“There has been a lot of consolidation in the industry over the last few years and it’s still happening now,” commented David Inman, sales and marketing manager, Trends Presentation Products, Washington, Missouri. “Through all the changes going on out there, we have remained a strong supplier of turned-edge products.”

“Turned-edge” is the term used to describe premium or high-quality book binding. It also can be used to describe products on which cover materials are wrapped and turned around the board edge, producing a smooth, finished look.

Trends Presentation Products was also one of the first to enter the digital market. According to Inman, the company purchased its first Xeikon digital press in 1999. The company has since upgraded and replaced its digital press three separate times. This not only has provided the wide format printing needed for the larger capacity ring binders and packaging items, but it also made them competitive for smaller custom orders.

“Of course, we also have had to adapt over the years,” Inman continued. “We are running leaner than ever before, but we have been very fortunate to sustain good business through it all. We may be a little more selective on what types of projects we take on, but for the most part we haven’t had to change much.”

Custom finishing techniques

As the photos throughout this piece make clear, the custom binders available today bear little resemblance to the primary color, vinyl-over-chipboard binders common in the past. Instead, they sport custom materials, full-bleed photography, foil highlights, custom hinging and other postpress techniques.

For those customers who may not know exactly what they want, competent binder/loose leaf manufacturers can offer design help and recommendations to make the piece truly unique – whether that includes graphics recommendations, a variety of paper types and weights, complementary hardware options, or whether to include pockets.

While suppliers acknowledge the overall binder pie is shrinking, they emphasize they are surviving by delivering a high-quality product, in smaller quantities, to meet tight deadlines. To do that, they’re using digital printing, turned-edge construction and up-to-date finishing techniques.

“Our ability to diecut, screen print, foil stamp and deboss items in-house also provides our customers a convenient opportunity to create that unique item they are looking for,” said Inman. “We also can print and laminate wide format digitally. This becomes important when producing the larger digital turned-edge tote boxes, ring binders, sales kits and promotional boxes. All these items have become a big part of our business. It’s all about customization and unique decoration now.”

“Digital printing and finishing has complemented our growth and helped us run traditional finishing at the speed of digital,” said Streng. “As quantities are getting lower, and budgets bigger, we can deliver precisely the product the customer wants to represent their brand.”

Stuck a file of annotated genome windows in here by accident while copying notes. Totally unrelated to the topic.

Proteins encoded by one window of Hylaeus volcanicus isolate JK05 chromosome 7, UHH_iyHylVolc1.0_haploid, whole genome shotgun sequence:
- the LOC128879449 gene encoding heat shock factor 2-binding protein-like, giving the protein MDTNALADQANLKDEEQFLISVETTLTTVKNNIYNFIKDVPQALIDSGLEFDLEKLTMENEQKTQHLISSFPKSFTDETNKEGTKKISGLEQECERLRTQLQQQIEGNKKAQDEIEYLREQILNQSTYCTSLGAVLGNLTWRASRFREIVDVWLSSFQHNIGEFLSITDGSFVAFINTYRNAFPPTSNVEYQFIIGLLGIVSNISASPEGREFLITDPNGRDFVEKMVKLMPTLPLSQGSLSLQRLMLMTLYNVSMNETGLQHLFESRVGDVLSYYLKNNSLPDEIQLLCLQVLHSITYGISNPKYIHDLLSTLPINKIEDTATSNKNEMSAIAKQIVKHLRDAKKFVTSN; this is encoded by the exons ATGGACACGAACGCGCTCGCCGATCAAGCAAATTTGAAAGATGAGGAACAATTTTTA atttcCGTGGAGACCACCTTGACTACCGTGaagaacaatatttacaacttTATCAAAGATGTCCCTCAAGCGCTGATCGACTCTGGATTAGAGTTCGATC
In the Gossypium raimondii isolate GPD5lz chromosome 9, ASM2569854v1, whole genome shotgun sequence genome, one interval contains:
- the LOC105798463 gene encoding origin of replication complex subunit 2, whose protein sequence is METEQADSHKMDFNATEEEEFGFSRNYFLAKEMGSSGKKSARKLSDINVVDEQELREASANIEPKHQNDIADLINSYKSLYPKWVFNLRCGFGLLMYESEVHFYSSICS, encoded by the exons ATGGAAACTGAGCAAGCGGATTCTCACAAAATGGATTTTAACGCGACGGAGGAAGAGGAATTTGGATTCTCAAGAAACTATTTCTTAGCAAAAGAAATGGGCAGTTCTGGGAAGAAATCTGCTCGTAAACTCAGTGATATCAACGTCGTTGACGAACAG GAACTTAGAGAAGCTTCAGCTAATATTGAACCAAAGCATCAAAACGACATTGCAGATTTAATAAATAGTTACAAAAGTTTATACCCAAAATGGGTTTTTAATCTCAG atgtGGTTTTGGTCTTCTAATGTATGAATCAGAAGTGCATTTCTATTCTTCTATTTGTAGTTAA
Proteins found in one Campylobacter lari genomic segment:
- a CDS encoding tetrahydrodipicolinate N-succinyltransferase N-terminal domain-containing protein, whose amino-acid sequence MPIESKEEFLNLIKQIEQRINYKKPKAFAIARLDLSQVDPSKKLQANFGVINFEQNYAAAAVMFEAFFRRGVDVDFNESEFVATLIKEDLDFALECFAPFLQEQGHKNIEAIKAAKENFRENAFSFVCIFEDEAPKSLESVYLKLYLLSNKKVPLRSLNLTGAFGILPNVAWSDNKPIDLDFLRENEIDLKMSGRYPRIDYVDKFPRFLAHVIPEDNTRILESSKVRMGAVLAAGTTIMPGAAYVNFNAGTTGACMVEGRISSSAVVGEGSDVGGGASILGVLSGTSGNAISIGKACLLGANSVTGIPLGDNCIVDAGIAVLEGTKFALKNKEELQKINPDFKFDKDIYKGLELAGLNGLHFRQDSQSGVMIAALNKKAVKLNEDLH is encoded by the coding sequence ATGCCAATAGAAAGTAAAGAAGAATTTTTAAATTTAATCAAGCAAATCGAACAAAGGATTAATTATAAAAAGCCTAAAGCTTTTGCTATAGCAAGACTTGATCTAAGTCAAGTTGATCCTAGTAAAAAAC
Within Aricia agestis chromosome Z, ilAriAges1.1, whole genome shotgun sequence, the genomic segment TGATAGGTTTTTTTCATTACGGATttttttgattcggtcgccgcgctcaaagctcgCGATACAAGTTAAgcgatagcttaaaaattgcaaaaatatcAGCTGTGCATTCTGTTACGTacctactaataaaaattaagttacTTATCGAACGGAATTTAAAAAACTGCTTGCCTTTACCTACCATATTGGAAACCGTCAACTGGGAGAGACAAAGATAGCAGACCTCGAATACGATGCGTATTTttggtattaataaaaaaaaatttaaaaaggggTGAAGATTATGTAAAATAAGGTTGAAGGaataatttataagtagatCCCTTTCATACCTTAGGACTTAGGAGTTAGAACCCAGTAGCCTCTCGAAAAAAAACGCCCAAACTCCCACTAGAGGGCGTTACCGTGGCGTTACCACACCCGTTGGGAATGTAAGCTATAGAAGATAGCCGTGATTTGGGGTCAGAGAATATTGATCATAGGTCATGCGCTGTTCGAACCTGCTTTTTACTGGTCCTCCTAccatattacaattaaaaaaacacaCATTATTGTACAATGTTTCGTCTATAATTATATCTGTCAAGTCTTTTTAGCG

Speed of turnaround

Loose leaf manufacturers that have invested in digital printing and new finishing technologies can offer customers a big advantage: speed. For instance, the Trends website offers digitally printed Fast Impression binders with 4-color process on the company’s Xeikon printer for a price the company says is half the cost of offset printing – and shipping – in three days.

“Speed on job turnarounds is also becoming the priority when awarding jobs – above price, quality and service. Today’s access to information is almost instantly available, and the speed of doing business is becoming just as fast. Customers want their products fast. Those that can meet those demands often have an edge.”

In the long run, Inman expressed hope that the turnaround speed aspect of his company’s offerings serves as an incentive for marketers to buy from American companies, closer to home. He also hopes that turnaround speed will balance the tendency for customers to go to overseas suppliers to save a few cents on each binder.

Conclusion

When asked their assessment of the market 3 to 5 years in the future, Streng and Inman made it clear they feel their companies are responsible for their own destinies.

“We see a continued growth in the custom market,” said Streng.  “Quantities are getting lower and budgets bigger to deliver precisely the product the customer wants to represent their brand. For us, market share and diversity has grown. There are days in the shop you wouldn’t believe there was a decline in the binder business.”

Trends, one of the few binder manufacturers that does not sell direct or use an online website to sell directly, makes use of resellers and must take those relationships into account.

Said Inman, “We need to decide how we can continue to grow in a shrinking market. We have positioned ourselves well by choosing to enter the digital market early on, but now our outreach is becoming limited. As the digital age of sharing information increases, and more and more use the cloud for data storage, fewer resellers are wanting to sell our items. We’ll need to continue to find creative ways to promote and push out our products.”